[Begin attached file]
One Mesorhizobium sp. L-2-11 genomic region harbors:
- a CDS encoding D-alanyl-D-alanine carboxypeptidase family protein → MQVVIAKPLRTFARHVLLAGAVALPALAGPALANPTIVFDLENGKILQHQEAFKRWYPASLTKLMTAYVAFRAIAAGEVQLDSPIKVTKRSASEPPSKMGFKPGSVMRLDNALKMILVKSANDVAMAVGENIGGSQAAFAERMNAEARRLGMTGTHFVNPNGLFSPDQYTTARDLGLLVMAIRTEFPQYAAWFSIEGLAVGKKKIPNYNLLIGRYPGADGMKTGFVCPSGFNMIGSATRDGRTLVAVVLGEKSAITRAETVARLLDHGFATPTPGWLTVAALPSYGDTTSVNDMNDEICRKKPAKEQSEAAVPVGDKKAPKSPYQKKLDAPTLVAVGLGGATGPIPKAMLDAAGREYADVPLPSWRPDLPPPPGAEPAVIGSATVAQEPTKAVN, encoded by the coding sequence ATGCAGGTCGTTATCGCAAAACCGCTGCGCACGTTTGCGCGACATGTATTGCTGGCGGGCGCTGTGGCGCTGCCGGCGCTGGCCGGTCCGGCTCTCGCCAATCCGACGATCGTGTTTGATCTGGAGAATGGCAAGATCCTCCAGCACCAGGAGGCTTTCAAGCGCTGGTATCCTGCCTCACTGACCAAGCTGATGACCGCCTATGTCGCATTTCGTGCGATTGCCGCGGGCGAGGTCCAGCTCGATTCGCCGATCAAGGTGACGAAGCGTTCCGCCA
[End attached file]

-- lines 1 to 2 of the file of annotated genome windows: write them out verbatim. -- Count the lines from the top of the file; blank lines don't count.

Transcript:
One Mesorhizobium sp. L-2-11 genomic region harbors:
- a CDS encoding D-alanyl-D-alanine carboxypeptidase family protein → MQVVIAKPLRTFARHVLLAGAVALPALAGPALANPTIVFDLENGKILQHQEAFKRWYPASLTKLMTAYVAFRAIAAGEVQLDSPIKVTKRSASEPPSKMGFKPGSVMRLDNALKMILVKSANDVAMAVGENIGGSQAAFAERMNAEARRLGMTGTHFVNPNGLFSPDQYTTARDLGLLVMAIRTEFPQYAAWFSIEGLAVGKKKIPNYNLLIGRYPGADGMKTGFVCPSGFNMIGSATRDGRTLVAVVLGEKSAITRAETVARLLDHGFATPTPGWLTVAALPSYGDTTSVNDMNDEICRKKPAKEQSEAAVPVGDKKAPKSPYQKKLDAPTLVAVGLGGATGPIPKAMLDAAGREYADVPLPSWRPDLPPPPGAEPAVIGSATVAQEPTKAVN, encoded by the coding sequence ATGCAGGTCGTTATCGCAAAACCGCTGCGCACGTTTGCGCGACATGTATTGCTGGCGGGCGCTGTGGCGCTGCCGGCGCTGGCCGGTCCGGCTCTCGCCAATCCGACGATCGTGTTTGATCTGGAGAATGGCAAGATCCTCCAGCACCAGGAGGCTTTCAAGCGCTGGTATCCTGCCTCACTGACCAAGCTGATGACCGCCTATGTCGCATTTCGTGCGATTGCCGCGGGCGAGGTCCAGCTCGATTCGCCGATCAAGGTGACGAAGCGTTCCGCCA